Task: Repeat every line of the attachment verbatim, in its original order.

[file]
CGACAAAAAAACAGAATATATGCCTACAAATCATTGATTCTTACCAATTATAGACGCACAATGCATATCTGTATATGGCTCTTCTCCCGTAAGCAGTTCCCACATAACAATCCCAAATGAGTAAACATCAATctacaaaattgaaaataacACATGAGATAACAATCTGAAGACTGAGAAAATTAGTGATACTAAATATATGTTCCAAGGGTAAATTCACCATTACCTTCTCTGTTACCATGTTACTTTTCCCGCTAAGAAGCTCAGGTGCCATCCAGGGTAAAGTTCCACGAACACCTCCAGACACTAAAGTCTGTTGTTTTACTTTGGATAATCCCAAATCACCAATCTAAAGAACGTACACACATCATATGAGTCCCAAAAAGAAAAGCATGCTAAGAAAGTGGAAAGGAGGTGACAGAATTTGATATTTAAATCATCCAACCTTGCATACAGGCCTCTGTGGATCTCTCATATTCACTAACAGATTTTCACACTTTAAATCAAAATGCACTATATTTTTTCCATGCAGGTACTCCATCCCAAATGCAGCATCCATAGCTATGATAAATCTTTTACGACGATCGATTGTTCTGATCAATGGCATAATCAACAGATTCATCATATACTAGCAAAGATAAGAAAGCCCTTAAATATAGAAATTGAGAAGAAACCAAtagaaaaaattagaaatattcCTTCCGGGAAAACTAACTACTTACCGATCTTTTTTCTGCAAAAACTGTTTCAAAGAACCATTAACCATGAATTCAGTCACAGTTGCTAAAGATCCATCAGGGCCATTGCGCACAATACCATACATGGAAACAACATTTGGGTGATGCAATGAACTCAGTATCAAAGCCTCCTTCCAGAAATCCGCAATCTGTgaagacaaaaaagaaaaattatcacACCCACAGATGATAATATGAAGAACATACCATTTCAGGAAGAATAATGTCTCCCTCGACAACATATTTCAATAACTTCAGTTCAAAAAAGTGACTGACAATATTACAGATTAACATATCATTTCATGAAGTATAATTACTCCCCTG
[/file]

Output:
CGACAAAAAAACAGAATATATGCCTACAAATCATTGATTCTTACCAATTATAGACGCACAATGCATATCTGTATATGGCTCTTCTCCCGTAAGCAGTTCCCACATAACAATCCCAAATGAGTAAACATCAATctacaaaattgaaaataacACATGAGATAACAATCTGAAGACTGAGAAAATTAGTGATACTAAATATATGTTCCAAGGGTAAATTCACCATTACCTTCTCTGTTACCATGTTACTTTTCCCGCTAAGAAGCTCAGGTGCCATCCAGGGTAAAGTTCCACGAACACCTCCAGACACTAAAGTCTGTTGTTTTACTTTGGATAATCCCAAATCACCAATCTAAAGAACGTACACACATCATATGAGTCCCAAAAAGAAAAGCATGCTAAGAAAGTGGAAAGGAGGTGACAGAATTTGATATTTAAATCATCCAACCTTGCATACAGGCCTCTGTGGATCTCTCATATTCACTAACAGATTTTCACACTTTAAATCAAAATGCACTATATTTTTTCCATGCAGGTACTCCATCCCAAATGCAGCATCCATAGCTATGATAAATCTTTTACGACGATCGATTGTTCTGATCAATGGCATAATCAACAGATTCATCATATACTAGCAAAGATAAGAAAGCCCTTAAATATAGAAATTGAGAAGAAACCAAtagaaaaaattagaaatattcCTTCCGGGAAAACTAACTACTTACCGATCTTTTTTCTGCAAAAACTGTTTCAAAGAACCATTAACCATGAATTCAGTCACAGTTGCTAAAGATCCATCAGGGCCATTGCGCACAATACCATACATGGAAACAACATTTGGGTGATGCAATGAACTCAGTATCAAAGCCTCCTTCCAGAAATCCGCAATCTGTgaagacaaaaaagaaaaattatcacACCCACAGATGATAATATGAAGAACATACCATTTCAGGAAGAATAATGTCTCCCTCGACAACATATTTCAATAACTTCAGTTCAAAAAAGTGACTGACAATATTACAGATTAACATATCATTTCATGAAGTATAATTACTCCCCTG